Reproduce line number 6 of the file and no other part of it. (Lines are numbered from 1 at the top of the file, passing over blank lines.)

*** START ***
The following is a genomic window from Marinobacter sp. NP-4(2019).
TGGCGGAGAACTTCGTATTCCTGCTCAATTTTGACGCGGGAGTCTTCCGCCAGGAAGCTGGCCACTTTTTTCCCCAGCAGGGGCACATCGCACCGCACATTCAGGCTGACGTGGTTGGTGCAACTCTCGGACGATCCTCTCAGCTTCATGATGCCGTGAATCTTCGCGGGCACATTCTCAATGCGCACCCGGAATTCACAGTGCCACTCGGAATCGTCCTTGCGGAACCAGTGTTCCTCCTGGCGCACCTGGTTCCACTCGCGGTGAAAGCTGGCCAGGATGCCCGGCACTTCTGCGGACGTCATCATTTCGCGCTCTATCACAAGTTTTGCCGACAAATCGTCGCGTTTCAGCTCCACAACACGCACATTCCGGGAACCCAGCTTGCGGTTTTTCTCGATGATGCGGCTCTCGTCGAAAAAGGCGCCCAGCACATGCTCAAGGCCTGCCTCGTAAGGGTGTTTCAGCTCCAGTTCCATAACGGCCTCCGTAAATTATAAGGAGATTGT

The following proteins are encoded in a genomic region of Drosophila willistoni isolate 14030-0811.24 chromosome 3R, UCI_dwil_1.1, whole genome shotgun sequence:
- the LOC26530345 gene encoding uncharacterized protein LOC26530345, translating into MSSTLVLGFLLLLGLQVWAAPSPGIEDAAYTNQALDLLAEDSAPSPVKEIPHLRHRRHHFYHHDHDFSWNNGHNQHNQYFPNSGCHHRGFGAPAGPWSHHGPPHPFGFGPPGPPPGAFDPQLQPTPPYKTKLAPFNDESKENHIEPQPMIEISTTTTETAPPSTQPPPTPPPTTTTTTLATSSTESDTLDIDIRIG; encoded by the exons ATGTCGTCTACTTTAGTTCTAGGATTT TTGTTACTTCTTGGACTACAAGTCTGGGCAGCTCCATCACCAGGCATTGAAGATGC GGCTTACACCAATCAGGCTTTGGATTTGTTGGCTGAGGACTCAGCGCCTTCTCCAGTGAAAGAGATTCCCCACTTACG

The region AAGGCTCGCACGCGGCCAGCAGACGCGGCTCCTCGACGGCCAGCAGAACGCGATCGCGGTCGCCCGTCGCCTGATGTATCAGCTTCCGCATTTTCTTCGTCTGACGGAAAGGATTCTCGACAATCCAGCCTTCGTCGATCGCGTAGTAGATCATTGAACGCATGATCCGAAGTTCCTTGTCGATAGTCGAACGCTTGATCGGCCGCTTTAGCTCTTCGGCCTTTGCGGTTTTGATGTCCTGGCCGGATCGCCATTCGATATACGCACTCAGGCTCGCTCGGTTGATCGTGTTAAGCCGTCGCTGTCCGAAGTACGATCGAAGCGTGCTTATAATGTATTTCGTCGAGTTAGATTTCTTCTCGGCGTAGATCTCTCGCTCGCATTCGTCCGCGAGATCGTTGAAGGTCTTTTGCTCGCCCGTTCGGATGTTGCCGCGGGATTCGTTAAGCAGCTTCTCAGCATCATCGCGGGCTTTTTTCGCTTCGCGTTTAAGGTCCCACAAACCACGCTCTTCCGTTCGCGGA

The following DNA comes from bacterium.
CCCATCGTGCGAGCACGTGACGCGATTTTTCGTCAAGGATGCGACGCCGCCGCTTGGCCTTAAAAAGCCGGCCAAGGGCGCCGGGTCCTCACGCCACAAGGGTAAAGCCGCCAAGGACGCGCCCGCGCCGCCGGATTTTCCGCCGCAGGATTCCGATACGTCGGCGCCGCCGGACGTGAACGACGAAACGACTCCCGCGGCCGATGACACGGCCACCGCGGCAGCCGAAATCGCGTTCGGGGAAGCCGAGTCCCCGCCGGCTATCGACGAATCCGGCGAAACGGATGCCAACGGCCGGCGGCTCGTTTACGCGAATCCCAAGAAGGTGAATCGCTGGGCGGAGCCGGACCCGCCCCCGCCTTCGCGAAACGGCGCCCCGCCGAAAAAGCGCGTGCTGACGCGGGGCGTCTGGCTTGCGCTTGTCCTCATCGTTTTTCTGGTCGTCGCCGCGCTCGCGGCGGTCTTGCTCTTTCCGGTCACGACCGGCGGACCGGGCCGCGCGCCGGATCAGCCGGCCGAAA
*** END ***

The following DNA comes from bacterium.